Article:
Welterweight Sean Brady on teammate Eddie Alvarez’s UFC complaints, Christian Aguilera fight

Welterweight Sean Brady on teammate Eddie Alvarez’s UFC complaints, Christian Aguilera fight

Undefeated UFC welterweight Sean Brady trains alongside Eddie Alvarez in Philadelphia, so when the ex-lightweight champ’s name pops up in the news, he pays attention.

Alvarez, who in 2018 decamped to ONE Championship, recently made headlines with an unflattering story about former UFC matchmaker Joe Silva and his thoughts on fighter pay. He called attention to an upsurge in complaints from major UFC stars and wished “fighters understood how valuable they are.”

For Brady, a guy trying to climb the rungs of the UFC’s 170-pound ladder, that answer is found in the results he gets in the cage.

“I’ve only had two fights in the UFC, but I’m happy,” said Brady, who on Aug. 29 meets Christian Aguilera, in an interview with MMA Fighting. “They’ve been treating me well.”

Brady expects to move up significantly in the division if he can put away Aguilera, who burst onto the UFC scene this past Saturday with a 59-second stoppage of fellow newcomer Anthony Ivy.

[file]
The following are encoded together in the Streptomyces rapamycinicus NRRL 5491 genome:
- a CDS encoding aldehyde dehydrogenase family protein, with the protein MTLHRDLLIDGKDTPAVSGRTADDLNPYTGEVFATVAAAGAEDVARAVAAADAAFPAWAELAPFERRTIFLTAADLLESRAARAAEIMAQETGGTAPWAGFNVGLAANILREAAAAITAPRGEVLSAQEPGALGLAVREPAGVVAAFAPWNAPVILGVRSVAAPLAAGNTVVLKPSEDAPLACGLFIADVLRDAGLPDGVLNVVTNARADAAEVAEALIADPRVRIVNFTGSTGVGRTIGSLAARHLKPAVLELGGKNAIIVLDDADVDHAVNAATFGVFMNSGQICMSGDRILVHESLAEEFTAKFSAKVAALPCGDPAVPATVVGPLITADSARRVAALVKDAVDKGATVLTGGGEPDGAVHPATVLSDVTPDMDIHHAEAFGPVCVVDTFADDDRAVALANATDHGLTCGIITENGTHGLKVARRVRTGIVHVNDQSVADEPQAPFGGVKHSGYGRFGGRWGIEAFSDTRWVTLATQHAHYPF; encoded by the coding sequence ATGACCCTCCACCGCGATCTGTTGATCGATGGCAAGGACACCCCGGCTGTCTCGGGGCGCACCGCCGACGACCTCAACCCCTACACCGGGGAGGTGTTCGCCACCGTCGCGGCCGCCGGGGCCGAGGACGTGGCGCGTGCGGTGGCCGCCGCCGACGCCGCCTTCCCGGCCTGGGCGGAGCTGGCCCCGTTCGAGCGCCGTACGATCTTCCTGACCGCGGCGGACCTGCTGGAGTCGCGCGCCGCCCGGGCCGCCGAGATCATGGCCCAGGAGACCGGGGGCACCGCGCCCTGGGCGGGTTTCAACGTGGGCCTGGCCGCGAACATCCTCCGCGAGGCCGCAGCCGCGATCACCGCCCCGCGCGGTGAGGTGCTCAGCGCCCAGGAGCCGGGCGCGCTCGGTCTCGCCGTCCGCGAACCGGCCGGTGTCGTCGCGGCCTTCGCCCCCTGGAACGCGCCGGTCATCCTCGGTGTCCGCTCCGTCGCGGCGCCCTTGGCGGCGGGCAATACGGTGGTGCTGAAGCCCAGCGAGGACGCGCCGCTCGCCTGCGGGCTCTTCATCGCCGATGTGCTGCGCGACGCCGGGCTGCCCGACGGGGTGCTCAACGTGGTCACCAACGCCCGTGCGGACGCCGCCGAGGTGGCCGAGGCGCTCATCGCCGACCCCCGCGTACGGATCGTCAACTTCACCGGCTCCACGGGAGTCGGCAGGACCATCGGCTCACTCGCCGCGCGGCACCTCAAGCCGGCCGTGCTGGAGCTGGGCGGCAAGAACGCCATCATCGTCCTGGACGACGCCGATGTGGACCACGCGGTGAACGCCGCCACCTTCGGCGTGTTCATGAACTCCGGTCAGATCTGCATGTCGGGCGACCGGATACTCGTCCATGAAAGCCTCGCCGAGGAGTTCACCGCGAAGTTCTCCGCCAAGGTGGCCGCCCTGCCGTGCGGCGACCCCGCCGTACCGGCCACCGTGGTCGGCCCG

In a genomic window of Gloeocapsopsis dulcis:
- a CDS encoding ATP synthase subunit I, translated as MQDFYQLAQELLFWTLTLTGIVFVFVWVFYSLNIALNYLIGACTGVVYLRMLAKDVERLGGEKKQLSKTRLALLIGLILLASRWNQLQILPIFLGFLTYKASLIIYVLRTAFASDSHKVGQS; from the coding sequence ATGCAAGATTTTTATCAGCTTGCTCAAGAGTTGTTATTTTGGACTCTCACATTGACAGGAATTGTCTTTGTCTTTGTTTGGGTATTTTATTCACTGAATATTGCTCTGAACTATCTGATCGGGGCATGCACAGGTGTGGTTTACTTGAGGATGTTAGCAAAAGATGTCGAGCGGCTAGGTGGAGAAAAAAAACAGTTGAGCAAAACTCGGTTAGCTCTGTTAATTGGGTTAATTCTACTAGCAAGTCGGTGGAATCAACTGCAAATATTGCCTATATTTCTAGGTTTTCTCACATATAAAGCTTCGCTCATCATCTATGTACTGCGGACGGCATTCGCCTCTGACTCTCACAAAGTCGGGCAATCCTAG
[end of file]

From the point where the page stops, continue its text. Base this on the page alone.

The 27-year-old Brady said he expected a bigger-name opponent after his second octagon win, a decision over Ismail Naurdiev in February. But he’ll take the fight with the hope of getting a finish and a top-15 opponent afterward.

“He likes to come forward and he tries to throw super hard and catch you,” Brady said. “I know he’s going to be throwing a lot of heat. He doesn’t seem too versatile with his attacks; it kind of just seems like it’s just his hands. I’ve haven’t really seen many takedowns.

“I’ve really just got to worry about his hands. Obviously, he hits hard, but I think I have more tools. On my feet, I can hit just as hard, too.”

Brady hasn’t spoken to Alvarez since his comments went viral. Since the pandemic shut down gyms around the country, he’s been training in his garage like so many other UFC fighters.

Brady respects his teammate’s stance. But right now, he’s trying to make his own mark.

“Obviously, if everyone can make a million dollars, that would be great,” he said. “But the world doesn’t work like that, so I’m happy where I’m at, and I’m happy to climb the ladder and keep winning fights. The more fights I win, the more money I’ll make, so I’m cool with that.”

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